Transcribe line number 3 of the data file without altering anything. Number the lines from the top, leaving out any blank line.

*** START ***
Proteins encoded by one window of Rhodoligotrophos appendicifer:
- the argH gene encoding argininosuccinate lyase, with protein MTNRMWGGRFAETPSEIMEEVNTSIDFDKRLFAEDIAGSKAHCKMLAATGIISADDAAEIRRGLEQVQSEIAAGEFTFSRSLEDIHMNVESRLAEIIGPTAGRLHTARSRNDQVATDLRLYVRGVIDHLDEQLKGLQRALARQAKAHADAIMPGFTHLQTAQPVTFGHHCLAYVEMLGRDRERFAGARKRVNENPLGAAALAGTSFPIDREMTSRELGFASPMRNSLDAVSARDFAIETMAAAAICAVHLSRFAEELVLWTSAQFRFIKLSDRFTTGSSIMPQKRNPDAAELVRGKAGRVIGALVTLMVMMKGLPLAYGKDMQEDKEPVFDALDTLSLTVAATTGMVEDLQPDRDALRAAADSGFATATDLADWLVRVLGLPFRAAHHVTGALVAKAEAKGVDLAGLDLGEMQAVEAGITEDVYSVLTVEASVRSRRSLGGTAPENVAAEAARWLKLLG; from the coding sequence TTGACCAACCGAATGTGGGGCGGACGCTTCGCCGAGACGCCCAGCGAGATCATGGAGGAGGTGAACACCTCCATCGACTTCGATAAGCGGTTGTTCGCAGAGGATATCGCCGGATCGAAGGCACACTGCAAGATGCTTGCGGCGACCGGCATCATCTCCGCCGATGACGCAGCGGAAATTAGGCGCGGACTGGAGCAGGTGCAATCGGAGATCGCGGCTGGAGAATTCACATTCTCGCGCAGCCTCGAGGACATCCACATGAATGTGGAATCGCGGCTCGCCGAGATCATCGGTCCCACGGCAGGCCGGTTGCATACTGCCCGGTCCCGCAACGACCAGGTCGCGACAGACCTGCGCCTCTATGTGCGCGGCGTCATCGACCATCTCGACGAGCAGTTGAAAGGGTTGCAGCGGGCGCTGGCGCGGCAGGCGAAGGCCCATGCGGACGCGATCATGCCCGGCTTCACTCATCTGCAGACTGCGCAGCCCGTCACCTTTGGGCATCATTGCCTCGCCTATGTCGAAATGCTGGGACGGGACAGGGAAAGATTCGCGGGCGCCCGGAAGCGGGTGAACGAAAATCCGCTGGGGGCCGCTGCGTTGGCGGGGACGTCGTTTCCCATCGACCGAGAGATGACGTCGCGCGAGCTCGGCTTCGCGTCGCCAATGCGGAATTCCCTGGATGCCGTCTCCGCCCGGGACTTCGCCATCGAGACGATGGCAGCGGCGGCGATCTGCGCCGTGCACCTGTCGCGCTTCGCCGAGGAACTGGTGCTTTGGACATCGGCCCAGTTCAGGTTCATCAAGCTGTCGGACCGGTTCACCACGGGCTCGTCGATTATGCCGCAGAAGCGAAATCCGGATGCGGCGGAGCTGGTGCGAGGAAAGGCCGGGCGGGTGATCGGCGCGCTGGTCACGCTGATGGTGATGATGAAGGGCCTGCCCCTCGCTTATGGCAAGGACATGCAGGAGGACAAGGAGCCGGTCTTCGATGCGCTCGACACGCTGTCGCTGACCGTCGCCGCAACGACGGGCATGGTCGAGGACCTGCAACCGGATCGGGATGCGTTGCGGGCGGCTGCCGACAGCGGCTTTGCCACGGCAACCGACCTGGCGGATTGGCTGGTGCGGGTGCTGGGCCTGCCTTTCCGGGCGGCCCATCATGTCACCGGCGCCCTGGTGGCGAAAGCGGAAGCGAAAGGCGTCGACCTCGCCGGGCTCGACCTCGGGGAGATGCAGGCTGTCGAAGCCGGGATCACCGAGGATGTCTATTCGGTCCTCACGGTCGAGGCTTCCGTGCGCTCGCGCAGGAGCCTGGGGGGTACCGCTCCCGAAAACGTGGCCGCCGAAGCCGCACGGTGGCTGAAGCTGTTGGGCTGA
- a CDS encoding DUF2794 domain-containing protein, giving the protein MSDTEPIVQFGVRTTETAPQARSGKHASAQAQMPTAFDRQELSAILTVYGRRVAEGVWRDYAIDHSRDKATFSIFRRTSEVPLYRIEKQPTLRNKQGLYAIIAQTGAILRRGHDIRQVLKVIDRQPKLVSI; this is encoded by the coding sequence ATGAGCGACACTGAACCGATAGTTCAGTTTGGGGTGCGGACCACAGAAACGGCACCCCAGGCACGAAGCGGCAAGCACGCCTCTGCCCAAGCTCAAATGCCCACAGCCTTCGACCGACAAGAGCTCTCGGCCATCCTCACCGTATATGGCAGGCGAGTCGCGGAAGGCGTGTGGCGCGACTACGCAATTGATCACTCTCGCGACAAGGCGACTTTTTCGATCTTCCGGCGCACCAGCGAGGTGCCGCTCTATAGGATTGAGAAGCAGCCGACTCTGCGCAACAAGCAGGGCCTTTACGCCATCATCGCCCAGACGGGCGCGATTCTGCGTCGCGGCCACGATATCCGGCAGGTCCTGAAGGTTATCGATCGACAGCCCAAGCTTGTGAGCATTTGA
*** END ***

- a CDS encoding DUF2794 domain-containing protein, giving the protein MSDTEPIVQFGVRTTETAPQARSGKHASAQAQMPTAFDRQELSAILTVYGRRVAEGVWRDYAIDHSRDKATFSIFRRTSEVPLYRIEKQPTLRNKQGLYAIIAQTGAILRRGHDIRQVLKVIDRQPKLVSI; this is encoded by the coding sequence ATGAGCGACACTGAACCGATAGTTCAGTTTGGGGTGCGGACCACAGAAACGGCACCCCAGGCACGAAGCGGCAAGCACGCCTCTGCCCAAGCTCAAATGCCCACAGCCTTCGACCGACAAGAGCTCTCGGCCATCCTCACCGTATATGGCAGGCGAGTCGCGGAAGGCGTGTGGCGCGACTACGCAATTGATCACTCTCGCGACAAGGCGACTTTTTCGATCTTCCGGCGCACCAGCGAGGTGCCGCTCTATAGGATTGAGAAGCAGCCGACTCTGCGCAACAAGCAGGGCCTTTACGCCATCATCGCCCAGACGGGCGCGATTCTGCGTCGCGGCCACGATATCCGGCAGGTCCTGAAGGTTATCGATCGACAGCCCAAGCTTGTGAGCATTTGA